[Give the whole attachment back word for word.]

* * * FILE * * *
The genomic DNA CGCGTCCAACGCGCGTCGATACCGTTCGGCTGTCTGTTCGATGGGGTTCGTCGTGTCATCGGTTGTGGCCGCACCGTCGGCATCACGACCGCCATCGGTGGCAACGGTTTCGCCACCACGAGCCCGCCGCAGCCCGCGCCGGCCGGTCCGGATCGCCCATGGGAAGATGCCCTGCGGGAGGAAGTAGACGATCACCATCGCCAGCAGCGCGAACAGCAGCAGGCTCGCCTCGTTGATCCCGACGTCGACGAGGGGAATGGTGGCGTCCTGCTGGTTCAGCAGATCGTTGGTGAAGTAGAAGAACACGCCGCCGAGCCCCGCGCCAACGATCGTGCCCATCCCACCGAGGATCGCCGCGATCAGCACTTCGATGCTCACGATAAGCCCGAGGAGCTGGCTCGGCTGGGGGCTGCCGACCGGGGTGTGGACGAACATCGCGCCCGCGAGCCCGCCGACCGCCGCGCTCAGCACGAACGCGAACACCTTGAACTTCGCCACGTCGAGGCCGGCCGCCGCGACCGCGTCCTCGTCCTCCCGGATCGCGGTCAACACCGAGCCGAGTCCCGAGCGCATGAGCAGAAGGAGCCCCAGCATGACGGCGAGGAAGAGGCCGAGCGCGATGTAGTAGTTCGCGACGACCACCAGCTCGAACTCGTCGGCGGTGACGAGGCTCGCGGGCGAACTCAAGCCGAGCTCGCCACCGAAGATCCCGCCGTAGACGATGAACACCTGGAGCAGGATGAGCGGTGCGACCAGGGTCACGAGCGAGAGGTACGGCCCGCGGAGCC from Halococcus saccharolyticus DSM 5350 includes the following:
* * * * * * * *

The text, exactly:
The genomic DNA CGCGTCCAACGCGCGTCGATACCGTTCGGCTGTCTGTTCGATGGGGTTCGTCGTGTCATCGGTTGTGGCCGCACCGTCGGCATCACGACCGCCATCGGTGGCAACGGTTTCGCCACCACGAGCCCGCCGCAGCCCGCGCCGGCCGGTCCGGATCGCCCATGGGAAGATGCCCTGCGGGAGGAAGTAGACGATCACCATCGCCAGCAGCGCGAACAGCAGCAGGCTCGCCTCGTTGATCCCGACGTCGACGAGGGGAATGGTGGCGTCCTGCTGGTTCAGCAGATCGTTGGTGAAGTAGAAGAACACGCCGCCGAGCCCCGCGCCAACGATCGTGCCCATCCCACCGAGGATCGCCGCGATCAGCACTTCGATGCTCACGATAAGCCCGAGGAGCTGGCTCGGCTGGGGGCTGCCGACCGGGGTGTGGACGAACATCGCGCCCGCGAGCCCGCCGACCGCCGCGCTCAGCACGAACGCGAACACCTTGAACTTCGCCACGTCGAGGCCGGCCGCCGCGACCGCGTCCTCGTCCTCCCGGATCGCGGTCAACACCGAGCCGAGTCCCGAGCGCATGAGCAGAAGGAGCCCCAGCATGACGGCGAGGAAGAGGCCGAGCGCGATGTAGTAGTTCGCGACGACCACCAGCTCGAACTCGTCGGCGGTGACGAGGCTCGCGGGCGAACTCAAGCCGAGCTCGCCACCGAAGATCCCGCCGTAGACGATGAACACCTGGAGCAGGATGAGCGGTGCGACCAGGGTCACGAGCGAGAGGTACGGCCCGCGGAGCC from Halococcus saccharolyticus DSM 5350 includes the following: